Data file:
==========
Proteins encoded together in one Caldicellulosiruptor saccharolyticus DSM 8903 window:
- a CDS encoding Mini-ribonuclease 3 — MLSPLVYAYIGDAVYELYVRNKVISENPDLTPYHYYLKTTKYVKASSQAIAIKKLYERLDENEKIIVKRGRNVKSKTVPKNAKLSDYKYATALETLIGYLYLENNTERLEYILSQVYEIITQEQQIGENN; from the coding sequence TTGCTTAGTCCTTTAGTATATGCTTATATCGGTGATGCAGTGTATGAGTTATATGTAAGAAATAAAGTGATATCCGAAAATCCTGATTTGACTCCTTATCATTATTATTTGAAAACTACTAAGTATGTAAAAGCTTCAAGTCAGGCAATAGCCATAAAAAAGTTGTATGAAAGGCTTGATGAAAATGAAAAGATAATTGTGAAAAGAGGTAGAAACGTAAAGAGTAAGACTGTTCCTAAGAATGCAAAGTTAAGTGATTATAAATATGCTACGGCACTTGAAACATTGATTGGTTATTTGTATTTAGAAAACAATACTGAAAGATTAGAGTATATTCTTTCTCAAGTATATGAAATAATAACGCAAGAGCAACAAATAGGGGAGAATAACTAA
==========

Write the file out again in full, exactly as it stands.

Proteins encoded together in one Caldicellulosiruptor saccharolyticus DSM 8903 window:
- a CDS encoding Mini-ribonuclease 3 — MLSPLVYAYIGDAVYELYVRNKVISENPDLTPYHYYLKTTKYVKASSQAIAIKKLYERLDENEKIIVKRGRNVKSKTVPKNAKLSDYKYATALETLIGYLYLENNTERLEYILSQVYEIITQEQQIGENN; from the coding sequence TTGCTTAGTCCTTTAGTATATGCTTATATCGGTGATGCAGTGTATGAGTTATATGTAAGAAATAAAGTGATATCCGAAAATCCTGATTTGACTCCTTATCATTATTATTTGAAAACTACTAAGTATGTAAAAGCTTCAAGTCAGGCAATAGCCATAAAAAAGTTGTATGAAAGGCTTGATGAAAATGAAAAGATAATTGTGAAAAGAGGTAGAAACGTAAAGAGTAAGACTGTTCCTAAGAATGCAAAGTTAAGTGATTATAAATATGCTACGGCACTTGAAACATTGATTGGTTATTTGTATTTAGAAAACAATACTGAAAGATTAGAGTATATTCTTTCTCAAGTATATGAAATAATAACGCAAGAGCAACAAATAGGGGAGAATAACTAA